Piper McGavin '20
A reflection and "highlight reel" of being an IS major
I have been putting together the IS newsletter for the past two semesters and thought I would know when my moment to write a student voice essay had come. I had a vision of a reflection full of wisdom on my time as an IS major. Considering we are entering our last week of classes, the moment has definitely come, but I do not feel qualified, or old enough, to be writing this. I think this comes from both the difficulty of summarizing three amazing years, and simply not wanting to say goodbye. Instead, I have decided to reflect upon my "highlight reel" of IS and all that makes the program special.
As I’ve watched freshmen apply to IS in the past few months, I’ve been reminded of my own excitement to apply. I was lucky to know sophomores in the program who encouraged me, so I was ready for all IS had to offer. The summer before entering the major I had my first IS highlight, taking Prof. Nakazato’s "Food, Power and Politics" course in Parma, Italy. Learning about food and eating gelato in Italy is about the best introduction to the major you can get, therefore, I was truly excited to get started. I began with "Intro to IR," a course which remains one of my highlights, and a highlight of many of my classmates. It felt like the beginning of something special, and marked a transition in my learning at BC. I moved away from core classes where the interest level of students was often mixed, and towards a place where my classmates were curious, engaged, and passionate. It was my first exposure to what makes the IS program so special, which is the camaraderie of majors and the community of shared interest.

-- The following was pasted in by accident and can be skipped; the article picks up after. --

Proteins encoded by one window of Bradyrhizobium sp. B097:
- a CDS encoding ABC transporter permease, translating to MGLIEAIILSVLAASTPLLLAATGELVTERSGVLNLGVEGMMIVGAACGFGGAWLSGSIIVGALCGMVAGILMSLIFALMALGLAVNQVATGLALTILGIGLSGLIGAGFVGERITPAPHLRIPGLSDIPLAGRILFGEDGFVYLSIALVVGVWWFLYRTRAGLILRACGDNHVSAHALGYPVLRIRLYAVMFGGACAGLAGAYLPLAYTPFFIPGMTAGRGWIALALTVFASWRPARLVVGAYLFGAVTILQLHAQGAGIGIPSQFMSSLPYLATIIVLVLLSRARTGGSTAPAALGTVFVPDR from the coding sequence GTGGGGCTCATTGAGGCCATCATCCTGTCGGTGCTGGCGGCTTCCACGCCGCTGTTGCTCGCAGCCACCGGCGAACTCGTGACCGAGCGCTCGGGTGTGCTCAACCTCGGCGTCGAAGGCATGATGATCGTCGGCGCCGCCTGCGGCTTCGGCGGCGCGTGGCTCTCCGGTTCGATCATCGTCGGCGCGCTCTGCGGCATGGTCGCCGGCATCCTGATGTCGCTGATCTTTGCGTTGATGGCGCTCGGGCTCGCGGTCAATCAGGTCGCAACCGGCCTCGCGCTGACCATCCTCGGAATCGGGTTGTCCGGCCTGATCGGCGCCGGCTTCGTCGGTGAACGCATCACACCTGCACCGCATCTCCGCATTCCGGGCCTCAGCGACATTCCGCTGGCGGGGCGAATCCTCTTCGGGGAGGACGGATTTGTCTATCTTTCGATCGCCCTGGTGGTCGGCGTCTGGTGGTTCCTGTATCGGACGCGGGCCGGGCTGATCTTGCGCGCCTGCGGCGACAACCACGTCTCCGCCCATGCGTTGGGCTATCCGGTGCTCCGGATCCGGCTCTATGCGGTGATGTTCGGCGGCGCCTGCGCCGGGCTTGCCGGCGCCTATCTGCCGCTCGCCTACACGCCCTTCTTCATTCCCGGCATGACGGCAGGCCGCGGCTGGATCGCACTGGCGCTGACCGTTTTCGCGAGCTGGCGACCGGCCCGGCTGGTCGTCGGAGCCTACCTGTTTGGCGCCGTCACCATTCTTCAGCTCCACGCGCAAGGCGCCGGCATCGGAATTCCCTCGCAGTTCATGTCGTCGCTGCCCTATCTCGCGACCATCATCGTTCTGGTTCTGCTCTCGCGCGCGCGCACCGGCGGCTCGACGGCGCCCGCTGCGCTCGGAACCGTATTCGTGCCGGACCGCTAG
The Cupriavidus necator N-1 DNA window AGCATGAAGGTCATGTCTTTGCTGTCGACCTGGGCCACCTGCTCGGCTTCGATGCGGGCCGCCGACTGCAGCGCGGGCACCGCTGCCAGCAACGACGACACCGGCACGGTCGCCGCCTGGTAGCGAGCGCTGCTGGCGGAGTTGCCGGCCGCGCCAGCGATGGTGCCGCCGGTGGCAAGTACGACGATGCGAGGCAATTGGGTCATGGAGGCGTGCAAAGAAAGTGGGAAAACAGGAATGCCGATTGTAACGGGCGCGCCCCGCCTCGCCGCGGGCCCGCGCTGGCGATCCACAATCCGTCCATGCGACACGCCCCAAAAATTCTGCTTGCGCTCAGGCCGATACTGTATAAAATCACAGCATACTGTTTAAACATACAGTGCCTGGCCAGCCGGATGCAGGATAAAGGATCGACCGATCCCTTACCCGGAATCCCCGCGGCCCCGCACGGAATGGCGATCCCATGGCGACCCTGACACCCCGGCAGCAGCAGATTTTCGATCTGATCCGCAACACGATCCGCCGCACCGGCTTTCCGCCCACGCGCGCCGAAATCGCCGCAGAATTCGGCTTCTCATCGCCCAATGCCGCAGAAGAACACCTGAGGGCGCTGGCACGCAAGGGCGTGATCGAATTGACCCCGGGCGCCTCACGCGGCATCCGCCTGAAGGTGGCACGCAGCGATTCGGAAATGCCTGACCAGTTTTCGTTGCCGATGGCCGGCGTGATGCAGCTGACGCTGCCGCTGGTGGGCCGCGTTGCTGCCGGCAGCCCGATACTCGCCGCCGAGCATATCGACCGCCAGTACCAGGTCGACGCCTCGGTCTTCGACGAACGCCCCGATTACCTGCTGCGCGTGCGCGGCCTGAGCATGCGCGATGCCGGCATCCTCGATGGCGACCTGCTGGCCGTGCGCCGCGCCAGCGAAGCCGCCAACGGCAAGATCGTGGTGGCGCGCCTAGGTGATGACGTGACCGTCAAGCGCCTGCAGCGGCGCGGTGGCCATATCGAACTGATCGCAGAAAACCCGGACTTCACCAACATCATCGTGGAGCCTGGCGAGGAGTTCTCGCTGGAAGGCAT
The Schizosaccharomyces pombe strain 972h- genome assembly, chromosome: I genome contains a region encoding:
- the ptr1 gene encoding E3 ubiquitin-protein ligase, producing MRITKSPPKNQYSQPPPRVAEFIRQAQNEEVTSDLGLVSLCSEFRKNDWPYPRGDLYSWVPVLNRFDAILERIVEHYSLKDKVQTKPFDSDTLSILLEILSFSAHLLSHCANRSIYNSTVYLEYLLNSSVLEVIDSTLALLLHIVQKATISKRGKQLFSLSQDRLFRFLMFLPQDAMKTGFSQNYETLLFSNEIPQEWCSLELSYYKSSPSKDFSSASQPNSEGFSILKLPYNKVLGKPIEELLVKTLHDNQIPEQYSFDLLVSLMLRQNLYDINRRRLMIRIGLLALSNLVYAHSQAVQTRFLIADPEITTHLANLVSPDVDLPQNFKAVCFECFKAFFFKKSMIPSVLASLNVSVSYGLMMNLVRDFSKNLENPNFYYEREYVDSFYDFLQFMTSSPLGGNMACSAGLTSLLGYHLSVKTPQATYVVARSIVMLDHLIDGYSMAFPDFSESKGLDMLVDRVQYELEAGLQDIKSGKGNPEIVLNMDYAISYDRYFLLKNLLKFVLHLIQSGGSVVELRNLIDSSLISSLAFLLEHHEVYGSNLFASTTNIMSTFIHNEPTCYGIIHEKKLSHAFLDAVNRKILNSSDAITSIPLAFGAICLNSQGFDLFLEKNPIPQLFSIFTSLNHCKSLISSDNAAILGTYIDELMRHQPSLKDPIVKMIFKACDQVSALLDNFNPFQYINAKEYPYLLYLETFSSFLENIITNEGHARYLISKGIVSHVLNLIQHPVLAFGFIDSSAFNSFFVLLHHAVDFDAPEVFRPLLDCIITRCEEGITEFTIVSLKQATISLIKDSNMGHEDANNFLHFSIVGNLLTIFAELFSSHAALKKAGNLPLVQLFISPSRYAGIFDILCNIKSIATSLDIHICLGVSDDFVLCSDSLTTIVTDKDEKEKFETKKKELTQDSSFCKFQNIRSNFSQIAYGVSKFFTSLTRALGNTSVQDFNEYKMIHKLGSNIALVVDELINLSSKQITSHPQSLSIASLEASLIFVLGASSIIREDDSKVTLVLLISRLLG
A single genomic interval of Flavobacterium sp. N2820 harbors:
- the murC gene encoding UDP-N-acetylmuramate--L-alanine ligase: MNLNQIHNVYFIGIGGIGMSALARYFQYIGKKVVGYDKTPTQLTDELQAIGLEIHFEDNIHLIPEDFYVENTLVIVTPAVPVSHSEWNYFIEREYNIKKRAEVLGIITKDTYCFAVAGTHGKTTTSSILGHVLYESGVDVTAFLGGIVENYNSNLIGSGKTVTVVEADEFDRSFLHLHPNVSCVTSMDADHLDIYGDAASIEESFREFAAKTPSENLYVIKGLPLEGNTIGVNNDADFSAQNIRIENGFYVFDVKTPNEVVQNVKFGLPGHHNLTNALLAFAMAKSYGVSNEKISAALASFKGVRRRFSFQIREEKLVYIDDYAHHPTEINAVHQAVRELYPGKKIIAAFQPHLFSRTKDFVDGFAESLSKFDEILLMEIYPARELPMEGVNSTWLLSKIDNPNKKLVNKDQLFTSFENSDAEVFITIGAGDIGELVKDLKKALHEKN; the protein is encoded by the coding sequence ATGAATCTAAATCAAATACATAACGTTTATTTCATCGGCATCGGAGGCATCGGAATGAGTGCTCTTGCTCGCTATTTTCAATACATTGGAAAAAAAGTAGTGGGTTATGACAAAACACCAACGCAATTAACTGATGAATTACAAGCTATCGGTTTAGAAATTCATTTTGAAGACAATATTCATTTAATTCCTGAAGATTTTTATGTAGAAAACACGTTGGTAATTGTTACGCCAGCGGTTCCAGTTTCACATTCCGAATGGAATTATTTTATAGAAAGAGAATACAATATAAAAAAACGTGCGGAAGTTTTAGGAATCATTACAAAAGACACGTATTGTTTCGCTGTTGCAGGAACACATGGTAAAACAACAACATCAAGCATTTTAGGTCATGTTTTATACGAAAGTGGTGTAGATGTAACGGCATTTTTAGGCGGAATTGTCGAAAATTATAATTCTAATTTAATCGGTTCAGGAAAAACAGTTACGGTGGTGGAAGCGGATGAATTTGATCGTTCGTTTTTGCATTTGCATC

Moving to junior year, another, potentially obvious, highlight of mine was studying abroad. I spent a semester in Geneva, Switzerland, and there I was able to see the practicality in what I had studied at BC. I watched how international organizations and NGOs operated at the Human Rights Council at the UN, and recognized themes of state power and norms in a way that made my learning feel very real. I worked at a small legal-rights NGO called International Bridges to Justice, and was exposed not only to inspiring work, but to the harsh realities of trying to make a change in a large system that does not easily accept dissenting voices. I came back motivated to engage in learning further about these issues and to ask questions about challenges I had seen.
When I returned I was very happy to find a place to ask these questions and rediscover the passions of my classmates in "Ethics, Religion & International Politics" with Prof Willard. I told a friend recently that only in a class of IS majors would there be 12 people waiting to speak on zoom. This not only shows the opinionated voices of my classmates, but the camaraderie and willingness to listen. ERIP has felt like the perfect place to come back together as a group, having had diverse experiences abroad and in classes, and tackle large and daunting questions from a variety of viewpoints. ERIP has not only been a highlight, but a rewarding way to end my time in IS.
Finally, and the main reason I’m sad to say goodbye, is the people. I obviously and truly love IS, and I may work for the program, but I promise I’m not paid to say that. From having an incredible advisor (shout out to Prof. Erickson) who listened to me beg not to take macro econ (and then told me to let the fear of econ motivate me), to bonding with Prof. Nakazato over our Canadian-ness, to attending the IS summit in England and being so happy to see familiar faces, I feel lucky to have such a dedicated and caring faculty. Additionally, I am so happy to have gotten to know so many passionate classmates who are going to do incredible things. The people made every class and debate more interesting and are what make IS special.
I did not expect to write this reflection from home, and ending senior year in such a sudden and world-altering way is tough, but either way I was eventually graduating. I am excited to move forward, to law school in the fall, and to continue building upon the foundation IS gave me. So, in conclusion, thank you IS, you were awesome, I’m going to miss you!
Piper McGavin '20